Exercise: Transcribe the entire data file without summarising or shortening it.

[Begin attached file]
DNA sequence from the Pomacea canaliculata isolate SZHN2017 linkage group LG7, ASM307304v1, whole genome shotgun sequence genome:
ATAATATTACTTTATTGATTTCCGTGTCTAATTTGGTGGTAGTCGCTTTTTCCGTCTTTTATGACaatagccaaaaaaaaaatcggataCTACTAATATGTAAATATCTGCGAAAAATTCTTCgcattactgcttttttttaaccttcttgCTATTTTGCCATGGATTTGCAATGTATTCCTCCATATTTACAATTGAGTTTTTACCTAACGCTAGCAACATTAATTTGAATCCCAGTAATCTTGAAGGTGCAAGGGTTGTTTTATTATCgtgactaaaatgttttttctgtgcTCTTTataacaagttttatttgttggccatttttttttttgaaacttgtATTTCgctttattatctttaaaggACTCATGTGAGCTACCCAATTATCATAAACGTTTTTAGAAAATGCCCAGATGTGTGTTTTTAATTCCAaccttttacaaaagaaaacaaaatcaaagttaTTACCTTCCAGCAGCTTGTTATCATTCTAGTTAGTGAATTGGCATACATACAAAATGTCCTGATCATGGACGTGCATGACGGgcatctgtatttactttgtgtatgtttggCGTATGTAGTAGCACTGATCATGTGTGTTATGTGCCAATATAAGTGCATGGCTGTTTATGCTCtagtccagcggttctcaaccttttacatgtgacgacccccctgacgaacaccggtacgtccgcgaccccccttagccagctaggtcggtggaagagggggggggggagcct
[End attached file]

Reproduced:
DNA sequence from the Pomacea canaliculata isolate SZHN2017 linkage group LG7, ASM307304v1, whole genome shotgun sequence genome:
ATAATATTACTTTATTGATTTCCGTGTCTAATTTGGTGGTAGTCGCTTTTTCCGTCTTTTATGACaatagccaaaaaaaaaatcggataCTACTAATATGTAAATATCTGCGAAAAATTCTTCgcattactgcttttttttaaccttcttgCTATTTTGCCATGGATTTGCAATGTATTCCTCCATATTTACAATTGAGTTTTTACCTAACGCTAGCAACATTAATTTGAATCCCAGTAATCTTGAAGGTGCAAGGGTTGTTTTATTATCgtgactaaaatgttttttctgtgcTCTTTataacaagttttatttgttggccatttttttttttgaaacttgtATTTCgctttattatctttaaaggACTCATGTGAGCTACCCAATTATCATAAACGTTTTTAGAAAATGCCCAGATGTGTGTTTTTAATTCCAaccttttacaaaagaaaacaaaatcaaagttaTTACCTTCCAGCAGCTTGTTATCATTCTAGTTAGTGAATTGGCATACATACAAAATGTCCTGATCATGGACGTGCATGACGGgcatctgtatttactttgtgtatgtttggCGTATGTAGTAGCACTGATCATGTGTGTTATGTGCCAATATAAGTGCATGGCTGTTTATGCTCtagtccagcggttctcaaccttttacatgtgacgacccccctgacgaacaccggtacgtccgcgaccccccttagccagctaggtcggtggaagagggggggggggagcct